In Detroit, inductive charging technology will be coupled to two short roads, making it the first wireless electric road system (ERS) in the US. The road will be able to charge electric vehicles that attach special receivers while they are driving. The road will be fully functional in 2023.
The road will be embedded with coils that transfer magnetic energy to receivers that will charge the electric vehicle’s battery, both at rest and while traveling.
“We’re the auto capital. We continue to push technology advancements,” said Michele Mueller, a senior project manager at Michigan Department of Transportation, as reported by Fast Company.
Governor Gretchen Whitmer first announced the Inductive Vehicle Charging Pilot in September 2021. Michigan and its partner in the project, Electreon signed a 5-year agreement to upgrade and manage the ERS in September 2022.
Although Stefan Tongur, vice president of business development at Electreon, said the technology might charge more slowly than typical charging stations, it could provide continuous charging of electric vehicles. This saves less time spent stopping at charging stations.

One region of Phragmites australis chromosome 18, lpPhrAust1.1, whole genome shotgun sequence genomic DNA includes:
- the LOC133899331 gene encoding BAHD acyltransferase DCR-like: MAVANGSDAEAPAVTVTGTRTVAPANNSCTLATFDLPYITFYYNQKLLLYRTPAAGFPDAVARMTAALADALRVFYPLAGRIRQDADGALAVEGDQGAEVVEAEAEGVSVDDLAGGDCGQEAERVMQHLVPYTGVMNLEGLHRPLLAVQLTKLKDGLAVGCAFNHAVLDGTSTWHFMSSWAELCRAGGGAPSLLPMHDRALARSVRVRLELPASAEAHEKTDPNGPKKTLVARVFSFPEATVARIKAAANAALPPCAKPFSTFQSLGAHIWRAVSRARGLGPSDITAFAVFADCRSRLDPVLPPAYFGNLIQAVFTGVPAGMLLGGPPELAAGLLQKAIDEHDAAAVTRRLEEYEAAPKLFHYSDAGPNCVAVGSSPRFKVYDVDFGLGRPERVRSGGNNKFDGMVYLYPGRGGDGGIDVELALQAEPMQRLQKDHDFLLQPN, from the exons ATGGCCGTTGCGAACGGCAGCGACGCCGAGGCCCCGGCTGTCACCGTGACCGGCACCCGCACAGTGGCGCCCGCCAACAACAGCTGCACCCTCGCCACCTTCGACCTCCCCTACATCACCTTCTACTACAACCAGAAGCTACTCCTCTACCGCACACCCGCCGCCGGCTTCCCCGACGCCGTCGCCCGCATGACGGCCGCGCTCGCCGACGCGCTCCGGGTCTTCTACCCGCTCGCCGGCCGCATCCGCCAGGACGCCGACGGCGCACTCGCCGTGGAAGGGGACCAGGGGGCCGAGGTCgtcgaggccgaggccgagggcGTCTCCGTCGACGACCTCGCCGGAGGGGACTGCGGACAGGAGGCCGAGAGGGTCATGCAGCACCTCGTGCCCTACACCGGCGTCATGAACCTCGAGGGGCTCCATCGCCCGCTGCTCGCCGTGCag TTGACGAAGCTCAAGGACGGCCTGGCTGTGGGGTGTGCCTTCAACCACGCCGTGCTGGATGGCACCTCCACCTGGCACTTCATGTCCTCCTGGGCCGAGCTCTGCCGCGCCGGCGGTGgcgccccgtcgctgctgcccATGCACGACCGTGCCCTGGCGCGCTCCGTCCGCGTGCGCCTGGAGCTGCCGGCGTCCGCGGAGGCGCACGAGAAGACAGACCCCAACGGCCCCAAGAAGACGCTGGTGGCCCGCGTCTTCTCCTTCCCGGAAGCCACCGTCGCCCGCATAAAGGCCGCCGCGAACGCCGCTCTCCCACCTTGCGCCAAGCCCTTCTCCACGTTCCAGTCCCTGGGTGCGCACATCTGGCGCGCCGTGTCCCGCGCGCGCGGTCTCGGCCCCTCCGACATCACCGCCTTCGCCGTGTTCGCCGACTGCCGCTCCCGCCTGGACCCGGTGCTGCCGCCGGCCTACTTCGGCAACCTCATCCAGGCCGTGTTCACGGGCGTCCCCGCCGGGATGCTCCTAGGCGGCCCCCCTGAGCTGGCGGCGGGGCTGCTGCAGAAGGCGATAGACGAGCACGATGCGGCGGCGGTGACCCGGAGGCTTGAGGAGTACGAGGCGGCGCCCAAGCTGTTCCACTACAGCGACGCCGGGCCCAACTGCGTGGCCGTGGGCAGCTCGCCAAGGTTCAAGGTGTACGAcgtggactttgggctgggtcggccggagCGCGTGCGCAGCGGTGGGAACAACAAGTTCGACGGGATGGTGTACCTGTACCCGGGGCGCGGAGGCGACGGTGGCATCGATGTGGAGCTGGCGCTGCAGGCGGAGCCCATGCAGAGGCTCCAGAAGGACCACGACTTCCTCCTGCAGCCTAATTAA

ERS technology is expected to increase the driving range of electric cars. In particular, the technology makes it easier for larger commercial vehicles to electrify, because they can install smaller, cheaper batteries.
The math, instead of paying $150,000 for batteries for each long haul semi-truck, smaller batteries that can be recharged while the truck is hauling goods will only cost about $15,000 per truck.
The pilot trial will be free. Once this technology is widely implemented, ERS will connect to the driver’s vehicle or smartphone to allow them to accept or reject charging. Charging costs are calculated per kilowatt, similar to a typical charging station.
The pilot project will also look at the benefits of ERS and possible pressure on the grid, costs of upgrading the technology, and how the technology is implemented.
“The potential for electrifying roads and cities is practically endless and working together with MDOT we are reshaping the future of transportation,” Oren Ezer, CEO and co-founder of Electreon
Similar projects will also be tested in other states, including Florida, Indiana, Pennsylvania, and Utah, in the coming years.